Having been written in 1989 (25 years ago) my initial impression was that it needed to be edited to bring it-up-to-date. Then, on a 2nd reading, I thought it's best off as it is. What changed my view was the comments he made on Berkshire Hathaway (Warren Buffetts fund) and that it's "never too late to buy a good share". See page 89 (What Stock Market, chapter 5): the Berkshire Hathaway share price was US$7 in the early 1960's' yet at the time this book was written (1989) it was US$4,900. Was Berkshire Hathaway worth buying at US$4,900? You bet it was! Earlier this year (2014) it touched US$208,000 a share!

This book isn't about analysis of figures and assessing balance sheets - it's about finding companies with the potential to increase their share price multiple times over a relatively short period (say 3 to 15 years).
As Lynch himself writes (see "Reading the Reports, in Chapter 12) you don't need to go on a "wild-goose chase" looking for the numbers to point you in the direction of a share purchase. Barely 2 minutes with an annual report will give you all the info you need. And this info is only providing the icing on the cake.

What this book is about is uncovering potential companies to invest in by using your own experience of life.
It's telling you to open your eyes, look around you and investigate what you find good - be it a new brand of jam on your toast, or a new gadget you've come across that no-one should be without.
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on 26 March 2014
A great part of my life has been dedicated to following the stock market and learning how to invest. The first time I put actual money on the table I went all-in. It took losing a lot of that money to realise that this was a mug's game - at least the way I was doing it. My approach involved scanning the daily movers and shakers, and trading on momentum. Technical analysis... I have yet to come across anyone who actually uses this successfully to generate consistent growth in their portfolio. As I would later discover, none of the greats used it. Who are the greats? Black swans some call them. Yeah those exist I'm sure. But my new hero, Peter Lynch, is no black swan. At least his approach isn't. Ever hear the mantra: "Invest in what you know"? This is Lynch. He coined that phrase.

One Up on Wall Street by Peter Lynch may look like it was born in the 80s. And along with Mr. Lynch's fantastic suit on the cover, its title may draw a few laughs. But the principles you will take from it are timeless and of great value.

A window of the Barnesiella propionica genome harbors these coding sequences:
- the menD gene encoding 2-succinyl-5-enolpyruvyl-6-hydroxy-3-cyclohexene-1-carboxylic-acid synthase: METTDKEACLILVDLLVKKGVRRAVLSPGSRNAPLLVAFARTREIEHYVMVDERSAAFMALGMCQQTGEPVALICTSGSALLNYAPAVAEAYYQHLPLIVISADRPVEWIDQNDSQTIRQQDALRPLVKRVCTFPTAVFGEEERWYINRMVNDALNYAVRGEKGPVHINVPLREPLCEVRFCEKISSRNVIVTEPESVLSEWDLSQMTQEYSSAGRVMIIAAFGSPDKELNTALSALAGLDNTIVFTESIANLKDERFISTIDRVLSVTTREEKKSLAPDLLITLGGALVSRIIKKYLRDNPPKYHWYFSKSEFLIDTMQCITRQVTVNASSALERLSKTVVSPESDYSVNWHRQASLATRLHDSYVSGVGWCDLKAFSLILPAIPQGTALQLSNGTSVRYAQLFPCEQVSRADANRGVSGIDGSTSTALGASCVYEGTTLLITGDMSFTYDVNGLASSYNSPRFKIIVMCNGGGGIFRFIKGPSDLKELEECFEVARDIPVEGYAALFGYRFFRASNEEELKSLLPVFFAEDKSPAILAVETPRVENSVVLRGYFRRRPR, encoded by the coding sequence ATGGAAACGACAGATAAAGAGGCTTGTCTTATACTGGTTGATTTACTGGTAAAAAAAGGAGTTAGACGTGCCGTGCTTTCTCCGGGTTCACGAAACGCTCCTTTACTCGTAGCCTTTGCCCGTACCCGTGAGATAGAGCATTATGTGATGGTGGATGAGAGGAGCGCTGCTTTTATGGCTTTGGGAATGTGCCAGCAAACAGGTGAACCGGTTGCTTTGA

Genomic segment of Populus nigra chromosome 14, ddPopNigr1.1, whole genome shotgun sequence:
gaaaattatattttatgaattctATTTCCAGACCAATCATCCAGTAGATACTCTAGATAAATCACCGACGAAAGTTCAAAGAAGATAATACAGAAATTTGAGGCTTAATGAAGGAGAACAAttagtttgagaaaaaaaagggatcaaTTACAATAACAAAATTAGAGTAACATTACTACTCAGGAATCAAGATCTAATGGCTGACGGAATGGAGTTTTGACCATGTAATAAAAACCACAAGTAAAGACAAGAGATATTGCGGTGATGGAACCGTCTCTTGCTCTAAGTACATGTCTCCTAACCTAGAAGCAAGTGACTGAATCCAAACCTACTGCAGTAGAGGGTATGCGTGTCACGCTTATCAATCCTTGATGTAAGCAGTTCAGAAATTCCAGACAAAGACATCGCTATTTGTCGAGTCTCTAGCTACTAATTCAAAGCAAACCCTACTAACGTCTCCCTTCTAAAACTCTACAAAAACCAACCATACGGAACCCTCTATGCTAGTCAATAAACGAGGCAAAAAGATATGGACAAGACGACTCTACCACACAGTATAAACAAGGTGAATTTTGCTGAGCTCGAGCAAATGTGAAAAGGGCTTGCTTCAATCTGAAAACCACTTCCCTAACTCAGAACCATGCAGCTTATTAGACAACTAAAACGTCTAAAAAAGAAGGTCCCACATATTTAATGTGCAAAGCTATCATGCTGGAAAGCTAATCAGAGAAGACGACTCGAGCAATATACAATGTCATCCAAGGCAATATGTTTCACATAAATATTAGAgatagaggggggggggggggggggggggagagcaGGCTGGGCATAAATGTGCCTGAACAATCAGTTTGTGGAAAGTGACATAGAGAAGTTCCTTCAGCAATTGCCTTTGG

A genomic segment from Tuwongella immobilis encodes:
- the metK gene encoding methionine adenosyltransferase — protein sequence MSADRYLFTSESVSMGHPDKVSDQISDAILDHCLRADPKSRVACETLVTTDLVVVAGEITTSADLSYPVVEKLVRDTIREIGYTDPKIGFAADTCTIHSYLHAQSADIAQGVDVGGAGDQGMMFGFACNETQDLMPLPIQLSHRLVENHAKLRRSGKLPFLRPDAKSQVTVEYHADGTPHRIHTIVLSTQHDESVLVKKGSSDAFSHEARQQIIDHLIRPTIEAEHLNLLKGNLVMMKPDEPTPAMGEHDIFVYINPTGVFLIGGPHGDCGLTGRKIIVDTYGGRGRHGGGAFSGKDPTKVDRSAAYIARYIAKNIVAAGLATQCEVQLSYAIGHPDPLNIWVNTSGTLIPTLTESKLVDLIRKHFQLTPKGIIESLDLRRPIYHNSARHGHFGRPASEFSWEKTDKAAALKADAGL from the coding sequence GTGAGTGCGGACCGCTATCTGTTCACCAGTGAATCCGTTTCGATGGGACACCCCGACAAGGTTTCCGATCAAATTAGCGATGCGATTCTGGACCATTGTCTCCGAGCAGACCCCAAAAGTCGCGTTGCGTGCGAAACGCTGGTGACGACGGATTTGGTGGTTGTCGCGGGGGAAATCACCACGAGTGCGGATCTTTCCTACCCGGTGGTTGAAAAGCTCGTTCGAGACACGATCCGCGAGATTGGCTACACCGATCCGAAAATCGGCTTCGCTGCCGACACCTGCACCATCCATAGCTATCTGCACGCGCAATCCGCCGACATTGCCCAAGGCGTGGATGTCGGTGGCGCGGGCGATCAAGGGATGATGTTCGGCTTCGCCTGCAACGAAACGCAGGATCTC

Read this book if you have limited knowledge on investing; read it if you consider yourself to be pretty well read on the topic; read it if you have no clue. It is applicable to all levels. And for all those looking to get a job in this industry, it will set you up well for answering that very popular interview question: "If I gave you £100,000 where would you invest it and why?". This book will embed in you sound investing principles, which you will lean on throughout your life and/or your career. And Lynch is a great writer to boot. He cuts straight to the point and doesn't dance around the subject only to keep you chasing the plot - every succinct chapter is a standalone lesson in itself.

Aspects of the book that made the greatest impact on me:

* Value-investing in nut-and-bolt industries;
* How to categorise companies and analyse them (slow growers, stalwarts, fast growers, turnarounds, asset plays and cyclicals);
* How to phone up a company and what questions to ask (no, really);
* The best time to buy and sell;
* How to confront financial statements and what key data to look for;
* Why futures and options are for farmers and not investors;
* And of course, what the title of the book itself is alluding to, how working on Wall Street can put you at a disadvantage to the individual investor.

What this book won't tell you:

* What companies to invest in and when (what book could do that?);